On Tuesday, Secretary of State Mike Pompeo announced that the US could ban the hugely popular TikTok, along with other Chinese apps. The bombshell announcement came after India banned nearly 60 Chinese apps over security concerns. TikTok announced the same day that it will be pulling out of Hong Kong.
Vice President Pence made clear his stance against what he claimed could be Chinese interference into the US through apps.
In an interview with Fox News, Mr Pence said that the US will “continue to take a strong stand” against any threats to national security from China.
Pence’s words followed Mike Pompeo’s suggestion that Chinese apps share information with the Chinese government.
TikTok has denied the firm shares user information with President Xi Jinping’s government.
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Mike Pence made clear in the interview that the US will defend itself from “being compromised by the Chinese Communist Party”.
He said: “So these entities, whether it be Huawei and perhaps even TikTok, that represent a threat to the privacy and to the security of the country, we’ll continue to take a strong stand.”
On May 15, the US hit Huawei with new sanctions where the telecoms giant would need a license to ship foreign semiconductors to American factories.
US Commerce Secretary Wilbur Ross told Fox Business that Huawei were using loopholes in previous sanctions.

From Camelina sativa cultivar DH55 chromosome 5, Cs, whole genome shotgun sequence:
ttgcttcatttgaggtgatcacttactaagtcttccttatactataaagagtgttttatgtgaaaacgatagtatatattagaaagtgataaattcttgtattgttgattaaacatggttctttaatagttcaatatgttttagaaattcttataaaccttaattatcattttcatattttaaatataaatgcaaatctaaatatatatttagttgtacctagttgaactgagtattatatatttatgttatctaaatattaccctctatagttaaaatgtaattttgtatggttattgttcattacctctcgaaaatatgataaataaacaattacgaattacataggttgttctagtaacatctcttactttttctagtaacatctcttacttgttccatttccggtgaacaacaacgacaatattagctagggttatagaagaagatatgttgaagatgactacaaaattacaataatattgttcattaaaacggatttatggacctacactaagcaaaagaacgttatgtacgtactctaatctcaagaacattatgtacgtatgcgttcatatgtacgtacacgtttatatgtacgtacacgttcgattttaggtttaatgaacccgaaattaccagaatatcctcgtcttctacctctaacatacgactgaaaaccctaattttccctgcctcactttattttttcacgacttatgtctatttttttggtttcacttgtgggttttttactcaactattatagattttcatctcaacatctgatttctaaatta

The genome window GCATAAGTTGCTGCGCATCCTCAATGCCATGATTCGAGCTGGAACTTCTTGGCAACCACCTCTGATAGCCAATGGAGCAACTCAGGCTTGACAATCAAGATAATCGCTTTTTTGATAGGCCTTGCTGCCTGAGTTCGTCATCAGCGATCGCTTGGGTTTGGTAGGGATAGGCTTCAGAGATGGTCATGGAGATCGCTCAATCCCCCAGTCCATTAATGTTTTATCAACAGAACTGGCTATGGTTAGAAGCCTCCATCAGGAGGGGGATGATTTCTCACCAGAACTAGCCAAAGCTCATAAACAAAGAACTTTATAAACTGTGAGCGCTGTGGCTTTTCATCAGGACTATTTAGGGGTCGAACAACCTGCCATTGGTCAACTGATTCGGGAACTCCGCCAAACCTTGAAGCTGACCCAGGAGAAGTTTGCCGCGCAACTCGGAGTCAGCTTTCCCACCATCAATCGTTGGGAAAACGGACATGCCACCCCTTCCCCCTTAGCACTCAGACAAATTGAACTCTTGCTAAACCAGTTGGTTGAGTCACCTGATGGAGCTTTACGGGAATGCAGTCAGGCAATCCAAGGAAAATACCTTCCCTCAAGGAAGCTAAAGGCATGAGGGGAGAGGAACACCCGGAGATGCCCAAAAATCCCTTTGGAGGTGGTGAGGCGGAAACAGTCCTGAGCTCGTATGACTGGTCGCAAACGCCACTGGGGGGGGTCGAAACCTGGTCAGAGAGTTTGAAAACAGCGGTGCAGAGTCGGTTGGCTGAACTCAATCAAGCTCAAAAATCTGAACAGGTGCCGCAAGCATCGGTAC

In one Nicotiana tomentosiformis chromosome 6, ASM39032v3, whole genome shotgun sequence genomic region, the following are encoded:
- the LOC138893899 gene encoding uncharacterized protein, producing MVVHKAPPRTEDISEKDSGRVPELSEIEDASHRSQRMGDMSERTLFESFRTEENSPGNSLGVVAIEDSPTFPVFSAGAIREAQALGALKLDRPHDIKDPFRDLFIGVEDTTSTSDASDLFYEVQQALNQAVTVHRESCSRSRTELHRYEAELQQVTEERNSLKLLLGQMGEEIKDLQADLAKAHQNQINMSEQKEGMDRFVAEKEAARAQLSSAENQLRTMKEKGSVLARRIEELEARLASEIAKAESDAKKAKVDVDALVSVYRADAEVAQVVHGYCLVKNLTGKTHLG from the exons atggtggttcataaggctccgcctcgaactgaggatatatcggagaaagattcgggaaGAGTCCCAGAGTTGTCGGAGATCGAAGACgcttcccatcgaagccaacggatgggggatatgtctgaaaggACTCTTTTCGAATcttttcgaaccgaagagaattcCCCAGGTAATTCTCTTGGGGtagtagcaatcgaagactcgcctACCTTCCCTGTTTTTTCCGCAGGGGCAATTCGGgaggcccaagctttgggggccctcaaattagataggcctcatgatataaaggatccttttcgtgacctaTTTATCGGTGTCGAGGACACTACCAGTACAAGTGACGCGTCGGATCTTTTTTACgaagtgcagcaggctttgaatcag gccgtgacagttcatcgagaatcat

India took the landmark step of banning 59 Chinese apps on June 30.
The New Delhi government said that the apps were “prejudicial to sovereignty and integrity of India, defence of India, security of state and public order”.
TikTok denied sharing any data with the Chinese government and Beijing said it was “strongly concerned” over the Indian ban.
Experts have suggested the app ban is India’s retaliation to China’s role in the Galwan Valley clash last month, which left 20 Indian soldiers dead.
After the India ban and the US’ threats TikTok firm ByteDance said in a blogpost: “We are not influenced by any foreign government, including the Chinese government.
“TikTok does not operate in China, nor do we have any intention of doing so in the future.”
TikTok has also been accused of burying Hong Kong pro-democracy protest videos on it’s platform.
Last year, a ByteDance spokesman told Bloomberg the videos weren’t deleted for political reasons, instead suggested they broke content guidelines.